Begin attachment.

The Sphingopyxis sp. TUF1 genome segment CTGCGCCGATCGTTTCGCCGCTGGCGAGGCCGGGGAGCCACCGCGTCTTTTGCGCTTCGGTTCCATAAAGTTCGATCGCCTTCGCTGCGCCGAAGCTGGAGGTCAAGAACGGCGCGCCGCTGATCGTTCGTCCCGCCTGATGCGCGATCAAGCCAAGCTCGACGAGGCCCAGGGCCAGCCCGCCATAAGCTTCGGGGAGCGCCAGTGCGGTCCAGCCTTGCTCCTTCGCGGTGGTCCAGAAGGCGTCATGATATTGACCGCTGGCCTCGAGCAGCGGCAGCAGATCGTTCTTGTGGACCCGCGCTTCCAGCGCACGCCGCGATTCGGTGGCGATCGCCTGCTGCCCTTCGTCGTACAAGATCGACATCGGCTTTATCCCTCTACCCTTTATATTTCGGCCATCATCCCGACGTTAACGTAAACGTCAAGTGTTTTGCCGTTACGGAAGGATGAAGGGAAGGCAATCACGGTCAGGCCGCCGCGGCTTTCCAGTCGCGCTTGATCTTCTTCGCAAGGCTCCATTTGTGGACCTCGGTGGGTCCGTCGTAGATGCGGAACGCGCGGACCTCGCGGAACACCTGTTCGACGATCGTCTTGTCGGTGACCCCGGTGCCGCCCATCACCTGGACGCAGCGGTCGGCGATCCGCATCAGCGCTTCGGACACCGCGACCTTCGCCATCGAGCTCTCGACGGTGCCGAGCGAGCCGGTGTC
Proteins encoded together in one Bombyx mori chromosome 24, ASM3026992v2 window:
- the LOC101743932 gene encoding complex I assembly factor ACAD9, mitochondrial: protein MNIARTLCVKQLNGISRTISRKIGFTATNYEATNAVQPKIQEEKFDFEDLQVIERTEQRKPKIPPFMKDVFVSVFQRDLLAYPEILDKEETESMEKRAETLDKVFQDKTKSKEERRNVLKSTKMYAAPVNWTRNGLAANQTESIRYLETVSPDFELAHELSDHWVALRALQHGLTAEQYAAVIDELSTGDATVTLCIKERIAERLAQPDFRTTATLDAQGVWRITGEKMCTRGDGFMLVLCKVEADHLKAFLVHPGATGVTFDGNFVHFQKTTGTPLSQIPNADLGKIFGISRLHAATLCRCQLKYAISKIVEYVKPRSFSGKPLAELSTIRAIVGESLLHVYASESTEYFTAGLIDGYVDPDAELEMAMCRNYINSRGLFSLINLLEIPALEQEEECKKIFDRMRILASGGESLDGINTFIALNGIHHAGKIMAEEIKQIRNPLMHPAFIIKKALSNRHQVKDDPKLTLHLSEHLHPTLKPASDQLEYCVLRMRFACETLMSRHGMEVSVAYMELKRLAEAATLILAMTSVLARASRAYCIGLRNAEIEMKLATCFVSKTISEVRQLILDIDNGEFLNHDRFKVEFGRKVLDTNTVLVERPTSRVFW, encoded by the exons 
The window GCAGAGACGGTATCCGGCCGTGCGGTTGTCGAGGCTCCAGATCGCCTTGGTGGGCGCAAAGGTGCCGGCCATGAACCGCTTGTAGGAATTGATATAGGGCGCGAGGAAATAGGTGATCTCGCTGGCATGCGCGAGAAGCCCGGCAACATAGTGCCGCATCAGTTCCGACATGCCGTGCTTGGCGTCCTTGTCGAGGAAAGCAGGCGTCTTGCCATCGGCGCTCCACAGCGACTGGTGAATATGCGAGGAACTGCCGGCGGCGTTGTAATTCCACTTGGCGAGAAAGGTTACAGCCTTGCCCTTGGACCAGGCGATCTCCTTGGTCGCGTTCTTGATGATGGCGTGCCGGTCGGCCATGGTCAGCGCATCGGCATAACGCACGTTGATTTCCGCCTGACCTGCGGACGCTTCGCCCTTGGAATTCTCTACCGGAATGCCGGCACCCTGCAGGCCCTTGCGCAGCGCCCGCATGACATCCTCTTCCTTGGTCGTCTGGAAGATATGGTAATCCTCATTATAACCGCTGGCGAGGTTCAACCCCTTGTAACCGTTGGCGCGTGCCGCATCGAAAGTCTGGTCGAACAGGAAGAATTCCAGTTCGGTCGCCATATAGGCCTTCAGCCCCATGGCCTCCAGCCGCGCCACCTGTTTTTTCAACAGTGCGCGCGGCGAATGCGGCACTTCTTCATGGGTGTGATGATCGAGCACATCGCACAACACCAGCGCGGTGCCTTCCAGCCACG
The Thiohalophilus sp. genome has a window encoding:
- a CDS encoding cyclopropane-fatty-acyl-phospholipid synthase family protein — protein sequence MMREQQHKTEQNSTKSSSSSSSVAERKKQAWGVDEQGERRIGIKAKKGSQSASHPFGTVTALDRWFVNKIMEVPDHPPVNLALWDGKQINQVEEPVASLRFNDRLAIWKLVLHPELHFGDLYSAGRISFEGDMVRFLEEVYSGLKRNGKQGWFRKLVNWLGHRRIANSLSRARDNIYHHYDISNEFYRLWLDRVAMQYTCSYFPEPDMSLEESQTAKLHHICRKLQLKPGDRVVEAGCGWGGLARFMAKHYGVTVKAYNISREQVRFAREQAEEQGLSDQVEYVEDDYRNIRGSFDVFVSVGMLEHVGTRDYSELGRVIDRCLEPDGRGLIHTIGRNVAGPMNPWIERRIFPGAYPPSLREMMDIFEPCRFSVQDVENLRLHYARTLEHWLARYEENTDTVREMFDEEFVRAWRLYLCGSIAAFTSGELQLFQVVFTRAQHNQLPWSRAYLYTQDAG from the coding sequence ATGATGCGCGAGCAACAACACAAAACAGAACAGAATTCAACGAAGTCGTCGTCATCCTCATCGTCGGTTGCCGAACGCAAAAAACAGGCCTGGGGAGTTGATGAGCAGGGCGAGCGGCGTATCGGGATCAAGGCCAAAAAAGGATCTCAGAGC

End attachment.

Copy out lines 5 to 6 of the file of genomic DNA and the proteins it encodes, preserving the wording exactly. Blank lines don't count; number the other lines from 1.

The Thiohalophilus sp. genome has a window encoding:
- a CDS encoding cyclopropane-fatty-acyl-phospholipid synthase family protein — protein sequence MMREQQHKTEQNSTKSSSSSSSVAERKKQAWGVDEQGERRIGIKAKKGSQSASHPFGTVTALDRWFVNKIMEVPDHPPVNLALWDGKQINQVEEPVASLRFNDRLAIWKLVLHPELHFGDLYSAGRISFEGDMVRFLEEVYSGLKRNGKQGWFRKLVNWLGHRRIANSLSRARDNIYHHYDISNEFYRLWLDRVAMQYTCSYFPEPDMSLEESQTAKLHHICRKLQLKPGDRVVEAGCGWGGLARFMAKHYGVTVKAYNISREQVRFAREQAEEQGLSDQVEYVEDDYRNIRGSFDVFVSVGMLEHVGTRDYSELGRVIDRCLEPDGRGLIHTIGRNVAGPMNPWIERRIFPGAYPPSLREMMDIFEPCRFSVQDVENLRLHYARTLEHWLARYEENTDTVREMFDEEFVRAWRLYLCGSIAAFTSGELQLFQVVFTRAQHNQLPWSRAYLYTQDAG from the coding sequence ATGATGCGCGAGCAACAACACAAAACAGAACAGAATTCAACGAAGTCGTCGTCATCCTCATCGTCGGTTGCCGAACGCAAAAAACAGGCCTGGGGAGTTGATGAGCAGGGCGAGCGGCGTATCGGGATCAAGGCCAAAAAAGGATCTCAGAGC